Paul Jacob

Apparently, my county doesn't have much class. In fact, we in Prince William County, Virginia, have so little class that we're actually having to import some. From overseas.

You see, we're feverishly preparing for the county's 275th anniversary. My goodness, it arrives in 2006! It's practically here.

Admittedly, a few short days ago I didn't even know that 275 was one of those magic, mandatory celebration numbers. Come to find out, it has its own word ? a really long, Spelling Bee quasi-stumper ? something like "semisesquicentennial."

Of course, to me, the whole "event" smacks of yet another excuse to spend tax dollars ? a fallback, just in case we don't extract quite enough civic pride from recently witnessing our elected officials slap down 56 million tax-dollars to build the county's new performing arts center, modeled after Milan's La Scala opera house.

No need to go to Milan now. Can't afford to ? but that's a (mostly) separate issue.

The issue at hand is a much more serious affront to our Republic. My county's officialdom has decided to extend an invitation to Britain's Prince William, the 22-year-old "royal heartthrob," to peruse our humble county in 2006 so that "his Majesty" the Prince can bestow his royal stature on our august anniversary.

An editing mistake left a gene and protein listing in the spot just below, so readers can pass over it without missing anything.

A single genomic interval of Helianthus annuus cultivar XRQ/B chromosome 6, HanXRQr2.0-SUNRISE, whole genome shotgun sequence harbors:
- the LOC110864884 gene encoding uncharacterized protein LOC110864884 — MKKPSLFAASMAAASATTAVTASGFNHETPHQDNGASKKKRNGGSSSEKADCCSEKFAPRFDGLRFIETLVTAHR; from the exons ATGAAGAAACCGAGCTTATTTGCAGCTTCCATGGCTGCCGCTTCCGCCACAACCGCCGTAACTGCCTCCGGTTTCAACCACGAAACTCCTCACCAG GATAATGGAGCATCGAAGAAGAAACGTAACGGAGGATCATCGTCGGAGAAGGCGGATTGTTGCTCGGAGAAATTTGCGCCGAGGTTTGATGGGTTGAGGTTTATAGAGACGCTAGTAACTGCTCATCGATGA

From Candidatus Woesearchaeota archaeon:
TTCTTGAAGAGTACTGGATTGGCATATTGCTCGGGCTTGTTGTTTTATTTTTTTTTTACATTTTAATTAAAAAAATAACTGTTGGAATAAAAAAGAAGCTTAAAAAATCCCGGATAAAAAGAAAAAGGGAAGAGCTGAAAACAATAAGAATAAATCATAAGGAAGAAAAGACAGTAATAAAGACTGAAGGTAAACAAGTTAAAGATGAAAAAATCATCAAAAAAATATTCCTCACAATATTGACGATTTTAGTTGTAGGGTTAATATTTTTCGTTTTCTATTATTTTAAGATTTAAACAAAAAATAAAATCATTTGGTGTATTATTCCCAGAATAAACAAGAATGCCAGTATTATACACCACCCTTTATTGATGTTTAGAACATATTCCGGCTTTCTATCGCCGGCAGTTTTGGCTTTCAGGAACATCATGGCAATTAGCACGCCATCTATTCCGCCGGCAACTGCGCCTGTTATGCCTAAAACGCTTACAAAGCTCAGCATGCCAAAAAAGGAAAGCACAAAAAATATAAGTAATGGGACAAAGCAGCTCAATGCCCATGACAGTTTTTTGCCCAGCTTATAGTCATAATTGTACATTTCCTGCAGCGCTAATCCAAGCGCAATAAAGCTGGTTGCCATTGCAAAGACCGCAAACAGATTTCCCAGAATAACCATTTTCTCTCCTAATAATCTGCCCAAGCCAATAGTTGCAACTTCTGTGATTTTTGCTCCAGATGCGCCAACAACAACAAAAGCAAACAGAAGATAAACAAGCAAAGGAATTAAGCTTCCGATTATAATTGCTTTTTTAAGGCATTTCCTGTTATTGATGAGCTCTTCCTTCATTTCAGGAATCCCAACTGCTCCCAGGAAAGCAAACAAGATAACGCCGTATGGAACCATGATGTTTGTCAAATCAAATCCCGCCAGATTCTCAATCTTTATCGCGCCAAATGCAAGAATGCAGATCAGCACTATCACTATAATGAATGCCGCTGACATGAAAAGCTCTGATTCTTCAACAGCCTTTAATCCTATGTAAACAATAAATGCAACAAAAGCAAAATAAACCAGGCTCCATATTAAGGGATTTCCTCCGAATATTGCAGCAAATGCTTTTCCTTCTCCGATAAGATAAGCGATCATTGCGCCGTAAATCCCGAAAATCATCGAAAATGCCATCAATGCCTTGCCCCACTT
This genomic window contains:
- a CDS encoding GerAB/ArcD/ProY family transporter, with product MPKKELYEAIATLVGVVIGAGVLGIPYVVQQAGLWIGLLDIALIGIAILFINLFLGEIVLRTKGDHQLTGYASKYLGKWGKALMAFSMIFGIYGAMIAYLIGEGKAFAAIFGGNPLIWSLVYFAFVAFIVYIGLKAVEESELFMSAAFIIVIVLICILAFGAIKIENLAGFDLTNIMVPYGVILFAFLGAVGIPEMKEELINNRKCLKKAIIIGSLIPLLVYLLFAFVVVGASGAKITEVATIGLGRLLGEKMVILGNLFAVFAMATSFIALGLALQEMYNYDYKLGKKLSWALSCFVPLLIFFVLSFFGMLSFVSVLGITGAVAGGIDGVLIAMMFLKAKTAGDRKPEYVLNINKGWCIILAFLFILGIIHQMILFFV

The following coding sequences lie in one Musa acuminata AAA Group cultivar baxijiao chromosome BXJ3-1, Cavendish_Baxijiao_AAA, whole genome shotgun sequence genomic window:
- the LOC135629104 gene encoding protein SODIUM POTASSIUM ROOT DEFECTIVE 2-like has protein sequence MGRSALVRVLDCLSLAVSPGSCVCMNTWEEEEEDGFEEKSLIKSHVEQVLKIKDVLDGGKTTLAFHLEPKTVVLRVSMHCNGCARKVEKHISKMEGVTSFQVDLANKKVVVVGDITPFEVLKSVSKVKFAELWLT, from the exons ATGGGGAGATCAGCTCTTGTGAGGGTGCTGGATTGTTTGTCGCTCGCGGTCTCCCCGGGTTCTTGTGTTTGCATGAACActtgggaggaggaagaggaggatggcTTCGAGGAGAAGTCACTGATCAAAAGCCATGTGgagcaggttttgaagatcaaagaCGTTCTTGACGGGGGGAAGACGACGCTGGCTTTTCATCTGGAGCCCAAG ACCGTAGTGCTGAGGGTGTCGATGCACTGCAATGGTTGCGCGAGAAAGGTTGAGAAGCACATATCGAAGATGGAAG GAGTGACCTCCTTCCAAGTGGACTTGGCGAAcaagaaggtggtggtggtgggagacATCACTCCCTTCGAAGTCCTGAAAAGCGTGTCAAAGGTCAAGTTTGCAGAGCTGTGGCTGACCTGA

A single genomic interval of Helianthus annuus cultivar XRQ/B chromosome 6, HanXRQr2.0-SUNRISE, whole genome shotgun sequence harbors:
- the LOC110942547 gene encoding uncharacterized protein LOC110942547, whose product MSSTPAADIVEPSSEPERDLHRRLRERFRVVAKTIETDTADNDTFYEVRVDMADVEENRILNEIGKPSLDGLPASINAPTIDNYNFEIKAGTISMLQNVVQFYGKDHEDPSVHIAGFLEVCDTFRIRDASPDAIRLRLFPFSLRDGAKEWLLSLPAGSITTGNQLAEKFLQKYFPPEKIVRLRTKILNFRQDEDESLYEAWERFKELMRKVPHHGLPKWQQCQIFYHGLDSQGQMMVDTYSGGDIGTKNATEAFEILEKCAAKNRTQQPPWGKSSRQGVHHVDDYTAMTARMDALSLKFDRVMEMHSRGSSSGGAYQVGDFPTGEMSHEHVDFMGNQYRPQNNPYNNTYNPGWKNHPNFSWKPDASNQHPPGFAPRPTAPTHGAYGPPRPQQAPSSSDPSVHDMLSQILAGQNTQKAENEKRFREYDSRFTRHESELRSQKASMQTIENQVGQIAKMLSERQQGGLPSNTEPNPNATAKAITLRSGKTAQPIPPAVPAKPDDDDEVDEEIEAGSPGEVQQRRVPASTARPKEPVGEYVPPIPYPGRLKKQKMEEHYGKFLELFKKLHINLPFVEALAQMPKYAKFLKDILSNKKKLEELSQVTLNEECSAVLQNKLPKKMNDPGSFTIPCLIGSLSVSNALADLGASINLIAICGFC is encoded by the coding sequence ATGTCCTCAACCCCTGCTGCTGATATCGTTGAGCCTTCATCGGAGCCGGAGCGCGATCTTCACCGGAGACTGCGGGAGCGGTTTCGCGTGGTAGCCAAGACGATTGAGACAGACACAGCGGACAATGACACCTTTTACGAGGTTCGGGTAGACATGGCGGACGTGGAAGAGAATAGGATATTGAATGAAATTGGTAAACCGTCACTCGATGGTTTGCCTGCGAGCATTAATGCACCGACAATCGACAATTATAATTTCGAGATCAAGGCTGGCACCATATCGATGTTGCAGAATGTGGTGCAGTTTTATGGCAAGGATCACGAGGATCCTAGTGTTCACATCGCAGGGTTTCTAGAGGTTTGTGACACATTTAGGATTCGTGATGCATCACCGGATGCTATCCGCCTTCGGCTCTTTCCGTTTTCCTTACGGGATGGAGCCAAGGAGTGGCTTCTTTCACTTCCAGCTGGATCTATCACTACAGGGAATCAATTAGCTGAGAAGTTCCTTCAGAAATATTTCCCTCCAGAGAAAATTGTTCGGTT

You know Prince William. He's the son of Prince Charles and the late Princess Diana, both of tabloid fame. We grew up with him. We place his picture on our mantles next to our own kids'. We read the National Enquirer.

In The Washington Post, Nikita Stewart writes, "A royal appearance would be, by far, the highlight of the yearlong celebration. . . ." By far? And I know it's Christmas time, but as a taxpayer, really . . . a "yearlong celebration" does sound a bit pricey.

Liz Barhns, a spokesperson for the county, is excited about a possible visit by the young prince. She says, "He could bring a little class. . . ."

And her comment got me thinking . . . just what's so classy about the British Royal family?

Is it that, for centuries, they've found a way to live in luxury off the hard work of others? At least for today's more-hip Prince William, whose royalness is only an unfortunate accident of birth, his job calls mostly for photo-ops. He hasn't been obliged to oppress folks, run an empire, or kill any of his enemies.

But for goodness' sake, he's shilling for the monarchy!


Paul Jacob

Paul Jacob is President of Citizens in Charge Foundation and Citizens in Charge. His daily Common Sense commentary appears on the Web and via e-mail.